In honor of “Earth Day” Sanaa, the hostess of “Prompt Nights” has asked us to share a poem about one of the specific elements (wind, water, fire, or earth). And since I missed last week, I’ll share two poems this week to make up for it: one focusing on rain; the other on wind.
Also, I know I’m going against the tide in my offerings today. I can’t seem to muster a poem that bewails the supposition that man is destroying this planet. I just do not believe that’s true, so don’t expect poetry from me that goes there. Instead, whimsy is my bent today, so I’m offering a light-hearted look at the short, but significant life of a raindrop and the longer and more powerful life of the wind.
I AM A RAINDROP
I am a raindrop.
And I’m looking for place to plop.
I’m falling quickly and cannot stop.
I don’t know where I’d like to be,
But I definitely don’t want to land in the sea.
You see, if I were to land in the sea,
It would be so anti-climactic for me;
I would lose my personal identity,
Even I would no longer recognize me.
No, I must find some place solid instead.
Perhaps on a daisy in a flower bed,
Or a plant so parched it’s almost dead,
Or the page of a book that’s being read.
I must decide as fast as I can,
I’m falling quickly toward some folks on the sand.
So many are out there just getting a tan.
Hello, there, little bald-headed man!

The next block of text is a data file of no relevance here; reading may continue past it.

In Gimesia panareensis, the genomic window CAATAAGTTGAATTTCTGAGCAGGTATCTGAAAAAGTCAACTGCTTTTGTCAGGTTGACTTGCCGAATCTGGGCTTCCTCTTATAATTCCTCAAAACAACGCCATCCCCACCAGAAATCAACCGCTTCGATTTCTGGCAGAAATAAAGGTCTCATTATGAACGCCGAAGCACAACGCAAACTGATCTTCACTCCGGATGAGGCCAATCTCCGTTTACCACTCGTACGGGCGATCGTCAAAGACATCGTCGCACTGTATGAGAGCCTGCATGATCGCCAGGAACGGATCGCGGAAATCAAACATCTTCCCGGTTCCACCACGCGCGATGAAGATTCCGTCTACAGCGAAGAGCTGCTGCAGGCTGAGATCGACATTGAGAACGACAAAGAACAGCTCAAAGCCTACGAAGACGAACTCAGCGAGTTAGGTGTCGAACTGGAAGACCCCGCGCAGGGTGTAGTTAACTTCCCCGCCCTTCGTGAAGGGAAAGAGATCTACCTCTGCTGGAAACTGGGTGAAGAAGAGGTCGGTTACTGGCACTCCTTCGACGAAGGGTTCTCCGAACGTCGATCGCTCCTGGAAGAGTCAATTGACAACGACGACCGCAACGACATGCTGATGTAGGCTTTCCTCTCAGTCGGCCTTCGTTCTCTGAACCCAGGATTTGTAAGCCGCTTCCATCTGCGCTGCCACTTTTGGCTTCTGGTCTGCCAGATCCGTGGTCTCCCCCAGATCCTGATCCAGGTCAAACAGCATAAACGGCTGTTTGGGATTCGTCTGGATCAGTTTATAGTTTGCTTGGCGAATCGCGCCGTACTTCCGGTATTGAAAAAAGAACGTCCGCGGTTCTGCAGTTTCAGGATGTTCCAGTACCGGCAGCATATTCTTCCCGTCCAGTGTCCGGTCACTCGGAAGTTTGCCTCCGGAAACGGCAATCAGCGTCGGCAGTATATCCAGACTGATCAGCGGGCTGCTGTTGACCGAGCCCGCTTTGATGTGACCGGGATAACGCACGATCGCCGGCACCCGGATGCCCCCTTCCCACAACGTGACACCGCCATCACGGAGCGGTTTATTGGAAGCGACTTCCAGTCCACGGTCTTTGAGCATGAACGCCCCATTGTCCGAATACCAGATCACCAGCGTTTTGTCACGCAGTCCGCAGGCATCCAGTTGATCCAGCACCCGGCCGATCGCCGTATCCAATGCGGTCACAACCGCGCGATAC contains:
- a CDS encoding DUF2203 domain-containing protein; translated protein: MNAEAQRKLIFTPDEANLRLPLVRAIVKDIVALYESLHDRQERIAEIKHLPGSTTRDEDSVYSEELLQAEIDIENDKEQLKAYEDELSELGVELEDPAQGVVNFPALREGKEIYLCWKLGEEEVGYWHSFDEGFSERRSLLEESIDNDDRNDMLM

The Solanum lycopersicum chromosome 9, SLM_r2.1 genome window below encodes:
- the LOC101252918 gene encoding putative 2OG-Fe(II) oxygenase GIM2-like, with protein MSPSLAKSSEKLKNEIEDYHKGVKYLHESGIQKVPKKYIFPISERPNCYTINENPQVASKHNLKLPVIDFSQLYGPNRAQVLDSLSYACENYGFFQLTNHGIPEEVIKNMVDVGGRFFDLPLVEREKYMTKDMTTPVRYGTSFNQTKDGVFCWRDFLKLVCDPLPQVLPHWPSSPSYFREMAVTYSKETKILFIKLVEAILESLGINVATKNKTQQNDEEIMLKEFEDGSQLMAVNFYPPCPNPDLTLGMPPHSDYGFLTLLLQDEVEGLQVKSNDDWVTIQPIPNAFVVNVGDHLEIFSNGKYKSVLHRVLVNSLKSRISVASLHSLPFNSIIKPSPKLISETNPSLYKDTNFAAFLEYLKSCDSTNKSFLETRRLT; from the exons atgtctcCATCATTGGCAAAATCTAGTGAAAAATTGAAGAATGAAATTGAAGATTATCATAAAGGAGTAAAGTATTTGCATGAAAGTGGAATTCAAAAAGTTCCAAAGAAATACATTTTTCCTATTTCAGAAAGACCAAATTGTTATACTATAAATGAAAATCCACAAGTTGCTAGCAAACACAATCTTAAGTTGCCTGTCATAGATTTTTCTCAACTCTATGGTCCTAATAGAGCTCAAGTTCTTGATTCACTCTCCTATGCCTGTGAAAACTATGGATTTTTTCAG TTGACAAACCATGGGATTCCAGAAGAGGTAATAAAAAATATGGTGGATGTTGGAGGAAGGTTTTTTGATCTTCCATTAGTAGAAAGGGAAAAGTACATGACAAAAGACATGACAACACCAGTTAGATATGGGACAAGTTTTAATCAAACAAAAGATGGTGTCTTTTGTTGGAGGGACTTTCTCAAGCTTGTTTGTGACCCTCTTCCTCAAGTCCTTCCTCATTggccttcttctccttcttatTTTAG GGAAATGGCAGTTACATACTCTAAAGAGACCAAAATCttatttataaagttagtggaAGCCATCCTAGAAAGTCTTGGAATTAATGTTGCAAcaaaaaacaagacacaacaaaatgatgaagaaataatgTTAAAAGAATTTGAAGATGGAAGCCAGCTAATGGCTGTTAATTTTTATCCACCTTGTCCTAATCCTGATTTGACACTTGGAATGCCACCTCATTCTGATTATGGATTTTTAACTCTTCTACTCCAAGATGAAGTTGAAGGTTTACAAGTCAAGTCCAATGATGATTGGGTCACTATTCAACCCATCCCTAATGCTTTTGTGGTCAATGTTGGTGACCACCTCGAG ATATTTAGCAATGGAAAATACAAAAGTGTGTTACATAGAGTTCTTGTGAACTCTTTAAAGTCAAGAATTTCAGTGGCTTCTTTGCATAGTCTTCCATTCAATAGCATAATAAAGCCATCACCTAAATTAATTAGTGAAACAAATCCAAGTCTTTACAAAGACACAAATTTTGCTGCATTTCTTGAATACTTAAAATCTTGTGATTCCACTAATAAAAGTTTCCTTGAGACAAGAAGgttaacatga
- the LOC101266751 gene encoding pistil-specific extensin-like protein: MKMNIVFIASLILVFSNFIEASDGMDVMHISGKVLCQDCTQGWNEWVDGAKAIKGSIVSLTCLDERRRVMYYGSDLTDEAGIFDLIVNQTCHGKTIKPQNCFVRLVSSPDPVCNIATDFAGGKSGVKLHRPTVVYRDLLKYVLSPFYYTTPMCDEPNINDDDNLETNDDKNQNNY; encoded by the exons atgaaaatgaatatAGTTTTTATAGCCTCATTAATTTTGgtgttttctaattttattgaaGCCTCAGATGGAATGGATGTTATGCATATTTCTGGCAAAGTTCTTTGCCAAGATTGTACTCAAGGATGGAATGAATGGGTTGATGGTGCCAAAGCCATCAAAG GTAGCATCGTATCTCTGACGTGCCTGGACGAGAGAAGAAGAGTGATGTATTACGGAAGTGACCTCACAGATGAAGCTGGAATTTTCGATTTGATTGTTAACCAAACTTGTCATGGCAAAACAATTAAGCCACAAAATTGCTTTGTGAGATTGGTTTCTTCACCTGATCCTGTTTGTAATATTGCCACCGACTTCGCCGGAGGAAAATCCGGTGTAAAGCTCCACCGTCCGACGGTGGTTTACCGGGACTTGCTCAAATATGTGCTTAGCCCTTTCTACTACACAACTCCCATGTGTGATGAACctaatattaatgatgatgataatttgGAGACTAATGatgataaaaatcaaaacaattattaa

His head sure was tempting, but then a breeze blew,
And drove me off course; what am I to do?
Oh, I see it! I see it! My target’s in view!
Get ready; get ready; I’m landing on you!
I AM WIND
I blow where I will, and no one can still
I rustle the trees and gust where I please
I sweep ‘cross the plains and often drive rain
Raging through canyons, I roar with abandon
But sometimes I play; come April or May,
I’m a teaser.
On soft summer nights enrobed in moon’s light,
I’m a pleaser.
I’m gentle and warm, and sweethearts I charm
Then on to the fall, with crisp breeze I call
Leaves to dance.
I carry the scents: burning leaves, bonfires spent
But I bring colder days, frigid nights on the way;
Find those boots.
For I’ll huff and I’ll puff, and the tempts will be tough;
I’ll bring snow.
Though the drifts may be bad, children’s hearts will be glad:
School’s a “no.”
Through the rafters I’ll sing, and my bite – it will sting,
For a while.
But in no time at all, I will bring springtime’s thaw;
I lift birds on the wing, and the song that I sing –
It brings rest.
I am wind, and I’m thrilled that I cannot be stilled;
I am blessed.